Penn's new amendments to its sexual violence policy released on Tuesday put more emphasis on outlining the rights and procedures for students. The new procedures will take effect starting Feb. 1.
The key amendment to the Disciplinary Charter is the creation of the Office of the Sexual Violence Investigative Officer, who will manage all complaints against a University student alleged to have violated the Sexual Violence Policy. Penn announced yesterday that Christopher Mallios will serve as the University’s first Sexual Violence Investigative Officer.
“Overall, the new policy focuses on balancing the rights of the complainant [the accuser] with the rights of the respondent to ensure that both parties are protected,” Mallios said. “Instead of just a campus hearing, the new system is really a thoughtful, deliberative process that uses interviews and evidence to come to a fair resolution.”
The new policy also emphasizes an increased coordination between Penn and the legal system, as University students have the option to file a report with the district attorney or with the U.S. Department of Education's Office of Civil Rights. The policy’s option to engage forensic or other legal experts will function as another opportunity for “making sure to avoid misconceptions and always follow[ing] the evidence where it leads,” Mallios said.
While sexual misconduct cases used to be heard before disciplinary panels of undergraduate students, the new policy specifies that the panel members will be selected from a pool of faculty members, who have agreed to serve for at least one year and to be trained as adjudicators in compliance with Title IX and other state or federal guidelines.
“We decided on a faculty panel based on the Department of Education’s recommendation and also because we concluded that it was something best managed not by other students,” said Joann Mitchell, Penn’s Vice President for Institutional Affairs.
The process to develop the amended procedures was one of collaboration both throughout campus and across the nation. In addition to getting insight from students, faculty and campus organizations involved with sexual violence, Penn hosted a “technical assistance workshop” — run by the Department of Education's Office of Civil Rights — with colleges and universities throughout the region.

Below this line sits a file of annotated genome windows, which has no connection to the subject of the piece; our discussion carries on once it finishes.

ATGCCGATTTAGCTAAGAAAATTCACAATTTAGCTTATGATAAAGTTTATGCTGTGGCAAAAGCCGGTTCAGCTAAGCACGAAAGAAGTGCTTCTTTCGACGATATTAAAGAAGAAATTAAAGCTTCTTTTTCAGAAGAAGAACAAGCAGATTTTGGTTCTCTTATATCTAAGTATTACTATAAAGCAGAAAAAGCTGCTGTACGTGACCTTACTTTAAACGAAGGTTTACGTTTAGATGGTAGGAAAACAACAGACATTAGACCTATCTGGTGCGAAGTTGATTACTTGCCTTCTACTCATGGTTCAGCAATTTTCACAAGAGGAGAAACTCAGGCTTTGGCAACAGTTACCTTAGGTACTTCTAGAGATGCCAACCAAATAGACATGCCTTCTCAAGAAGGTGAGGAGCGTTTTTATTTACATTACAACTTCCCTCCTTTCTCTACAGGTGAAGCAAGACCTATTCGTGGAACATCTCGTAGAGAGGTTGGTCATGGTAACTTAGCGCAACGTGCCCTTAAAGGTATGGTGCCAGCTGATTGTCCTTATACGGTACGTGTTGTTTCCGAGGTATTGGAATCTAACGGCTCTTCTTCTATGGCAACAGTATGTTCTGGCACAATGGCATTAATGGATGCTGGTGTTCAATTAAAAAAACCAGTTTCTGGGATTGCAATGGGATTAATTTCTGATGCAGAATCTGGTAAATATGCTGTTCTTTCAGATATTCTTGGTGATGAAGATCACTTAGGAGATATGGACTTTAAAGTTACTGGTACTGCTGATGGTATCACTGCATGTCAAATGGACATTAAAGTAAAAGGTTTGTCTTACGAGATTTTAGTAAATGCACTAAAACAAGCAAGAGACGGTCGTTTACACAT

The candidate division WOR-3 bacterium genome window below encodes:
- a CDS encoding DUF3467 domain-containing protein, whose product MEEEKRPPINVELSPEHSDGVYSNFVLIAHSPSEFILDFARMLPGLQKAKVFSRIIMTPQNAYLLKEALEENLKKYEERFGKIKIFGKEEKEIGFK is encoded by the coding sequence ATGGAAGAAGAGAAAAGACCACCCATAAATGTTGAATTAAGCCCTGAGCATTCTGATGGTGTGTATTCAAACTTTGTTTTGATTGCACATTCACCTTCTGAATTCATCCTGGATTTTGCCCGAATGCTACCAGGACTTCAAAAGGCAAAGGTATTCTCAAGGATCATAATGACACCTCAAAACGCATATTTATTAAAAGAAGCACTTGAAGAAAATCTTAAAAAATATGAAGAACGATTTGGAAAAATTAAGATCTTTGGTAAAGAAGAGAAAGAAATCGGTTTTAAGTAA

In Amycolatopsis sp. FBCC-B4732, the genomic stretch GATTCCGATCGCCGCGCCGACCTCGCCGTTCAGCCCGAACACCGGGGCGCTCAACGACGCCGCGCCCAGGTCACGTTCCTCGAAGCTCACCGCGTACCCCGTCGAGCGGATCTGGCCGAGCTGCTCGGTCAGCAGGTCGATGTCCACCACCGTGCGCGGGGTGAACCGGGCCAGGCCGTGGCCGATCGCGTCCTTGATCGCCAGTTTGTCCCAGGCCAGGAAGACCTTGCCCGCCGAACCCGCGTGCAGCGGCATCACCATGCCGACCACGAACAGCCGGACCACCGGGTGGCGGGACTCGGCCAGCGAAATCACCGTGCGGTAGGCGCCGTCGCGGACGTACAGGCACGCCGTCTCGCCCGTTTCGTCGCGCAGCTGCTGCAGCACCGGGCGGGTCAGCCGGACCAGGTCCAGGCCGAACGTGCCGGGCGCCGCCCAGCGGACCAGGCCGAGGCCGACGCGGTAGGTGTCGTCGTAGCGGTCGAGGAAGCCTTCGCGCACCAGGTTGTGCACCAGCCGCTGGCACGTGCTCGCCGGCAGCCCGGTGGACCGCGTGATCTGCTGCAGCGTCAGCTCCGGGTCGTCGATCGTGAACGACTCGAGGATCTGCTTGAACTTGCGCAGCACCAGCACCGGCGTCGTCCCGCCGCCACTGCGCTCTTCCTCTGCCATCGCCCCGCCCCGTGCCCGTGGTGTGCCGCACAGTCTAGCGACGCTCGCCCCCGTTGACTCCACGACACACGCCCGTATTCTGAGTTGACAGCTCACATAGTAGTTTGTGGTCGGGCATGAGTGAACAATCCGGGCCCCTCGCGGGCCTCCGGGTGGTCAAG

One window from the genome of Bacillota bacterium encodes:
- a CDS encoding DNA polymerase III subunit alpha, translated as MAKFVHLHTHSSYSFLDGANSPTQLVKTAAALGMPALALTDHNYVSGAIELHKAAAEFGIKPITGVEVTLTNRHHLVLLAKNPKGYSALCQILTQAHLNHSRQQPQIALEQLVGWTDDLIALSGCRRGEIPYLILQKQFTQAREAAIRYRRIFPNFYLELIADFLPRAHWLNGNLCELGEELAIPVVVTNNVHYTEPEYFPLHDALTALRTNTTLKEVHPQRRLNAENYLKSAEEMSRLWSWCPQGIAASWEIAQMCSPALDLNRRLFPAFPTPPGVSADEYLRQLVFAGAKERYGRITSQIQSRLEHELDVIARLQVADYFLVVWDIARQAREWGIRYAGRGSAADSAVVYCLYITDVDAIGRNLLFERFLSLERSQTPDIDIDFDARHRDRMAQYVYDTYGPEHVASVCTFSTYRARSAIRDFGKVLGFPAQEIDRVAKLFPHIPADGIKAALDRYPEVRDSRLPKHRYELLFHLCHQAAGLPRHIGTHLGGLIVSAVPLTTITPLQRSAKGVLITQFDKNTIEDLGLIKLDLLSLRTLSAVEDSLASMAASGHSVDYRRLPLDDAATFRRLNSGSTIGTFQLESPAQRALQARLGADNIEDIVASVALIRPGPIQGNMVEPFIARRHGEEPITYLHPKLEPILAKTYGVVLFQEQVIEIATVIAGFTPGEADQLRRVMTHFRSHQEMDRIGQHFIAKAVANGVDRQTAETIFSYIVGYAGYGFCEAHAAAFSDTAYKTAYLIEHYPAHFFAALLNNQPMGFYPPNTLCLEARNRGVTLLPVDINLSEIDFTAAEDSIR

“We’ve had the benefit of reading policies and procedures of peer institutions and seeing the upsides and downsides of what other campuses are doing,” Mitchell said.
The office of Penn President Amy Gutmann deferred comment to Mitchell.
Beyond ensuring a fair management of sexual misconduct allegations, Mallios wants to encourage people to report by educating all members of campus about the new process.
“We want people to have confidence in the fairness and safety of the system so that they feel comfortable coming to this office to file a report, to respond to a report or to serve as a witness,” Mallios said.
The release of the new policy follows the University’s other sexual violence prevention efforts, such as New Student Orientation sexual violence training and the hiring of Jessica Mertz to fill the newly created position of managing sexual violence prevention and education.
Regarding Mallios, head of the new Office of Sexual Violence, people who worked with him have praised his experience. “In my work with Chris, I’ve been very impressed by his nuanced understanding of the complex dynamics of sexual violence and campus culture,” said Litty Paxton, the Penn Women’s Center director. “He’s a great presenter and also a great listener.”
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